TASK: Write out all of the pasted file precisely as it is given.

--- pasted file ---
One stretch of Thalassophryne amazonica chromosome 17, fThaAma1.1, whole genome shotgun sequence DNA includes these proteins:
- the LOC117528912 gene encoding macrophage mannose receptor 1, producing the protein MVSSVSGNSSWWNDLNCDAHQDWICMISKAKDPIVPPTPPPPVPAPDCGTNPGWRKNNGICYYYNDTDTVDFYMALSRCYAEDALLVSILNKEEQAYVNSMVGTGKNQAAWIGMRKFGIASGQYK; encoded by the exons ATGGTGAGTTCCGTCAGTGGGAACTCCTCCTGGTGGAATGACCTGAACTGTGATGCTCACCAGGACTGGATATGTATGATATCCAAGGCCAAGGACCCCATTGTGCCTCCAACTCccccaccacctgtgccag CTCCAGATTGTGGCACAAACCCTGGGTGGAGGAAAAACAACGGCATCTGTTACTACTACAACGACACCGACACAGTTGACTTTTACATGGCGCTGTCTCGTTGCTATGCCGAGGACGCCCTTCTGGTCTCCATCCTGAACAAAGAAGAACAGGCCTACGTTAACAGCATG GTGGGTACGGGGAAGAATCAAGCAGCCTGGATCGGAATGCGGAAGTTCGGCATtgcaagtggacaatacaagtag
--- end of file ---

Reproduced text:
One stretch of Thalassophryne amazonica chromosome 17, fThaAma1.1, whole genome shotgun sequence DNA includes these proteins:
- the LOC117528912 gene encoding macrophage mannose receptor 1, producing the protein MVSSVSGNSSWWNDLNCDAHQDWICMISKAKDPIVPPTPPPPVPAPDCGTNPGWRKNNGICYYYNDTDTVDFYMALSRCYAEDALLVSILNKEEQAYVNSMVGTGKNQAAWIGMRKFGIASGQYK; encoded by the exons ATGGTGAGTTCCGTCAGTGGGAACTCCTCCTGGTGGAATGACCTGAACTGTGATGCTCACCAGGACTGGATATGTATGATATCCAAGGCCAAGGACCCCATTGTGCCTCCAACTCccccaccacctgtgccag CTCCAGATTGTGGCACAAACCCTGGGTGGAGGAAAAACAACGGCATCTGTTACTACTACAACGACACCGACACAGTTGACTTTTACATGGCGCTGTCTCGTTGCTATGCCGAGGACGCCCTTCTGGTCTCCATCCTGAACAAAGAAGAACAGGCCTACGTTAACAGCATG GTGGGTACGGGGAAGAATCAAGCAGCCTGGATCGGAATGCGGAAGTTCGGCATtgcaagtggacaatacaagtag